Vatican City, Feb 6, 2019 / 05:53 am
The Vatican announced Wednesday that Pope St. Paul VI’s feast day will be celebrated annually on May 29 as an optional memorial.
“Before and after becoming Pope, Saint Paul VI lived with his gaze constantly fixed on Christ whom he considered and proclaimed as a necessity for everyone,” Cardinal Robert Sarah, prefect of the Congregation for Divine Worship, commented on the papal decree.
With this declaration, published Feb. 6, the pope who guided the Church through the Second Vatican Council will have his memorial inserted into the renewed General Roman Calendar and liturgical books that he promulgated in 1969.
The date of the memorial, May 29, is significant as the ordination anniversary of Paul VI -- then Giovanni Battista Montini -- to the priesthood in 1920. Just four years later, Montini began his service to the Holy See, serving both Pope Pius XI and Pius XII. He was made Archbishop of Milan and then a cardinal before being elected pope in 1963.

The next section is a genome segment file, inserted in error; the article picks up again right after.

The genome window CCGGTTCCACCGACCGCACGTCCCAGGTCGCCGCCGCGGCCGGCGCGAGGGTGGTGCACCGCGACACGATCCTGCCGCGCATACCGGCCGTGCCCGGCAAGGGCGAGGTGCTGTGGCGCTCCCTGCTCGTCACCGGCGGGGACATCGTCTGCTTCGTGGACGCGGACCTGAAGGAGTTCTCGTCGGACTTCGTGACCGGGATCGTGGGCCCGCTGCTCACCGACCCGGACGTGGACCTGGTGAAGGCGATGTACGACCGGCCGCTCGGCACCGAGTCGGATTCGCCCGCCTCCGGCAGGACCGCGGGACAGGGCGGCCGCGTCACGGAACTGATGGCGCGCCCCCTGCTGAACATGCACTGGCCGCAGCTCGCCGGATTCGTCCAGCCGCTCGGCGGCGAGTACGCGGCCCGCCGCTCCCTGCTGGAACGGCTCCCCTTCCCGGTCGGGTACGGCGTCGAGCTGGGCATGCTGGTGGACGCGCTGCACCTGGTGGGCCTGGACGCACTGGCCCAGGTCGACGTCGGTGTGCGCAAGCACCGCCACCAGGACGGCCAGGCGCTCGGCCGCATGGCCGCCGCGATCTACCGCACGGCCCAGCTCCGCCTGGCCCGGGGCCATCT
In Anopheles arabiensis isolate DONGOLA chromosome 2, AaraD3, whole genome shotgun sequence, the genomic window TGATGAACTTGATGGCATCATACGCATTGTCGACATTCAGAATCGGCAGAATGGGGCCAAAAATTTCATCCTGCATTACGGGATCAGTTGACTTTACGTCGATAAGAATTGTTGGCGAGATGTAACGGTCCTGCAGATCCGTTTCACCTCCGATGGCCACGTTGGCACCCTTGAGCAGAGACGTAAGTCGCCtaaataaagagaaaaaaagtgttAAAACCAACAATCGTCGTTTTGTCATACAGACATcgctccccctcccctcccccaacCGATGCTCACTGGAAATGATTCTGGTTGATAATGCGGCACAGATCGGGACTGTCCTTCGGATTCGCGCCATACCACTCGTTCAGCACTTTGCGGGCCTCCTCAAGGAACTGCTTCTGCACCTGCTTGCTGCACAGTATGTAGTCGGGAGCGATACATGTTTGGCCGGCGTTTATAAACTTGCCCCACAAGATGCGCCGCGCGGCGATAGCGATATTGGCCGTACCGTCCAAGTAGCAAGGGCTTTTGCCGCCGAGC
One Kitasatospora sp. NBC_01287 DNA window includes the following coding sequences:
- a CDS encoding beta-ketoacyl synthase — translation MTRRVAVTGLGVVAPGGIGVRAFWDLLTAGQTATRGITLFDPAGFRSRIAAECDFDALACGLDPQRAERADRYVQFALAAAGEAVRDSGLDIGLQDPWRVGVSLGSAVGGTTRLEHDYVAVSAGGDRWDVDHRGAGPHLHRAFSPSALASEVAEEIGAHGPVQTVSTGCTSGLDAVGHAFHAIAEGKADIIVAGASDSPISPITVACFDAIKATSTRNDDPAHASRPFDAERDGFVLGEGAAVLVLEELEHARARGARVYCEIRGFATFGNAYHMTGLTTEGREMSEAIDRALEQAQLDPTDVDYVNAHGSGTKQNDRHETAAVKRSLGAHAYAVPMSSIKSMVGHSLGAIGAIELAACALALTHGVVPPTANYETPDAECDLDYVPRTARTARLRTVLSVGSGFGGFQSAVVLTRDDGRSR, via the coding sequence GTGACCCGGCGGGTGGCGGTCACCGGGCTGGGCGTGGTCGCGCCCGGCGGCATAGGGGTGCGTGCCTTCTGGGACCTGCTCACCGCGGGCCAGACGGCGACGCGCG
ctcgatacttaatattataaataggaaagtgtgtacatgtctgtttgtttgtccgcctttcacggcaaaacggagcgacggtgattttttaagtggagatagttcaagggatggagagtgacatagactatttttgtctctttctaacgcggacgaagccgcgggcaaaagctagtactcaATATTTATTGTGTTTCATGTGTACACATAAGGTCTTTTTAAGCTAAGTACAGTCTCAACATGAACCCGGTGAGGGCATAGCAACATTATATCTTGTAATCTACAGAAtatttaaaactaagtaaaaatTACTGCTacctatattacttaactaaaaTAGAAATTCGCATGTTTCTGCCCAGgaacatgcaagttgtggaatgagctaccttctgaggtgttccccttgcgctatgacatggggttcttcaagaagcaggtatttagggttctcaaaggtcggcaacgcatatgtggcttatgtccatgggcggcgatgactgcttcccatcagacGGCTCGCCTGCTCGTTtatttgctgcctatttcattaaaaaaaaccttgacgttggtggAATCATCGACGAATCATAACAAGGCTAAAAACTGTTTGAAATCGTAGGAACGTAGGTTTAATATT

“A saint is someone who brings divine grace to fruition in what they do, conforming their own life to Christ, Pope Saint Paul VI did this by responding to the call to holiness as a Baptized Christian, as a priest, as a Bishop, and Pope, and he now contemplates the face of God,” Cardinal Sarah wrote.
The feast day for canonized saints is typically chosen as the date of their death, or “birth to eternal life,” Sarah explained, but Pope Paul VI died on August 6, 1978, a date which is already celebrated in the Church as the Feast of the Transfiguration of the Lord.
Just before his death, Paul VI wrote in his meditation, “Pensiero alla morte,” “I pray that the Lord will give me the grace to make of my approaching death a gift of love to the Church. I can say that I have always loved her and I feel that I have lived my life for her and for nothing else.”
For Paul VI, “the Church was always, indeed his constant love, his principal concern, the object of constant reflection, the first and most fundamental thread of his whole pontificate. He wished nothing other than the Church would have a greater knowledge of herself in order to be ever more effective in proclaiming the Gospel,” Sarah said.